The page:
Sunlight is called white light, and is, as just noted, composed of all the colors of the rainbow. When sunlight falls upon a body, a part of the light is absorbed by the body and converted into heat. The rest of the light is reflected to the eye and renders the body visible. If the body reflects all the colors of the rainbow equally, then the body is white. If the molecules of the body absorb certain compound colors of sunlight, then the reflected light is deprived of those particular colors. To illustrate: If blue is absorbed, the light reflected will be deprived of this primary color and the active remaining color which is red will predominate. Thus, the body will appear red.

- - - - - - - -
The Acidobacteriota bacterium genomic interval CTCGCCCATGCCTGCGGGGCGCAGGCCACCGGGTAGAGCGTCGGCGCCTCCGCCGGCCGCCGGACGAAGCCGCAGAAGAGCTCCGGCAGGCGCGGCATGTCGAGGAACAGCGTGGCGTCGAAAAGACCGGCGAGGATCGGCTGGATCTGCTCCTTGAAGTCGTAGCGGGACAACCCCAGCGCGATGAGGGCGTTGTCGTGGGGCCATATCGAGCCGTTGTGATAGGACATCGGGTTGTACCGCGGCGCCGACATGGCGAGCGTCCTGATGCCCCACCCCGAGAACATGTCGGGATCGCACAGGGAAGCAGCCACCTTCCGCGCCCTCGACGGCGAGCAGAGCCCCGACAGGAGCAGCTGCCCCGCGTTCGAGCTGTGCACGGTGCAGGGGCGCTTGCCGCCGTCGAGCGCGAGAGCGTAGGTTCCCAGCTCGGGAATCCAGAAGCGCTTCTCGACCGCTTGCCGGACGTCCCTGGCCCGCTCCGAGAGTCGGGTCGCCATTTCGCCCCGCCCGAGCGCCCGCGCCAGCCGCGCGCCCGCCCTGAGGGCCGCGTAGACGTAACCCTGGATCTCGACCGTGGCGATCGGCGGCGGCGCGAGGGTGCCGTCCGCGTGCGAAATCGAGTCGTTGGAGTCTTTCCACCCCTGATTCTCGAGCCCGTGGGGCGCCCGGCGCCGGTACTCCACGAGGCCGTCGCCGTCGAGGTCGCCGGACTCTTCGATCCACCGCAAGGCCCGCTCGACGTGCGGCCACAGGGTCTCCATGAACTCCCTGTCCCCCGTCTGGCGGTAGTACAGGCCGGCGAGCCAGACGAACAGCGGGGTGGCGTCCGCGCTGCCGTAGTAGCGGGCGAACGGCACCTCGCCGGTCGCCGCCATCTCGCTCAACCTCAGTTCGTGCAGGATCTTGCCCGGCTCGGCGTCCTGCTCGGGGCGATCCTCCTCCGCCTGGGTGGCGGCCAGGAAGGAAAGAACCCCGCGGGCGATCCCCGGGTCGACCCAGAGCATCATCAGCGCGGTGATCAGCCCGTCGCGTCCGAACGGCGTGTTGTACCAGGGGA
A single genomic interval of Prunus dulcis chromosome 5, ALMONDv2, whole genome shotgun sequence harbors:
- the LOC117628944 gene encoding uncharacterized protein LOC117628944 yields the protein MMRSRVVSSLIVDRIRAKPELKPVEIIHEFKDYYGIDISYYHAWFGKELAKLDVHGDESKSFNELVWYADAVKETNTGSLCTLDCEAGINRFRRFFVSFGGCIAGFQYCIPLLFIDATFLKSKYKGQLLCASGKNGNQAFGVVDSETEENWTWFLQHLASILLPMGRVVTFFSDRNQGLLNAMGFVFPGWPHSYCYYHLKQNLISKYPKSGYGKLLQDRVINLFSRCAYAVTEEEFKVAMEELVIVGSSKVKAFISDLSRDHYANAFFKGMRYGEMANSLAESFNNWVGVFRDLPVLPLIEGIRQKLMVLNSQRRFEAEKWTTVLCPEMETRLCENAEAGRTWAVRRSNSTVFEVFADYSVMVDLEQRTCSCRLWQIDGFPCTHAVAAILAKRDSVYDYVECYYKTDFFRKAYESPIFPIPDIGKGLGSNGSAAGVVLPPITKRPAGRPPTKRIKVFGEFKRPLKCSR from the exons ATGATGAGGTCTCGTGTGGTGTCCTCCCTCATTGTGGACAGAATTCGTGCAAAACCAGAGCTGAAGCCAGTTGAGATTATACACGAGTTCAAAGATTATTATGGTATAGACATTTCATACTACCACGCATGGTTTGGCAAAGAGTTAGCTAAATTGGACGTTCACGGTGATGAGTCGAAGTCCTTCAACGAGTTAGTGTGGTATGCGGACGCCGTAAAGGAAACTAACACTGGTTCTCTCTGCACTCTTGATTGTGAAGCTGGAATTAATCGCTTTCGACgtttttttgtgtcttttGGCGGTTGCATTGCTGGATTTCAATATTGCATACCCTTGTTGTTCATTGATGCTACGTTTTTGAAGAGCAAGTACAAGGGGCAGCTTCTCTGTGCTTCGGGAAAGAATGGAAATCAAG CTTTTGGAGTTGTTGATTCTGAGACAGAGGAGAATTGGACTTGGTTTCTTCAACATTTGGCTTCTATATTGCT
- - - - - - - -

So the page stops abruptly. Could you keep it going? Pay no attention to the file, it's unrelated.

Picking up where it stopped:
This theory of light has been used to advantage in protecting the eyes of the workmen engaged in electric and oxy-acetylene welding. When metals are heated to a very high temperature, the eyes of the workman may be damaged by the repeated flashes of brilliant light from the glowing metals. Very careful experiments show that certain rays in large amounts, such as the ultra-violet rays and the infra-red rays, are harmful. Such rays are present in the working of molten iron or steel, or any incandescent material, where the temperature is 2000° F. or more. Special colored glasses or lenses will neutralize or cut out these dangerous rays.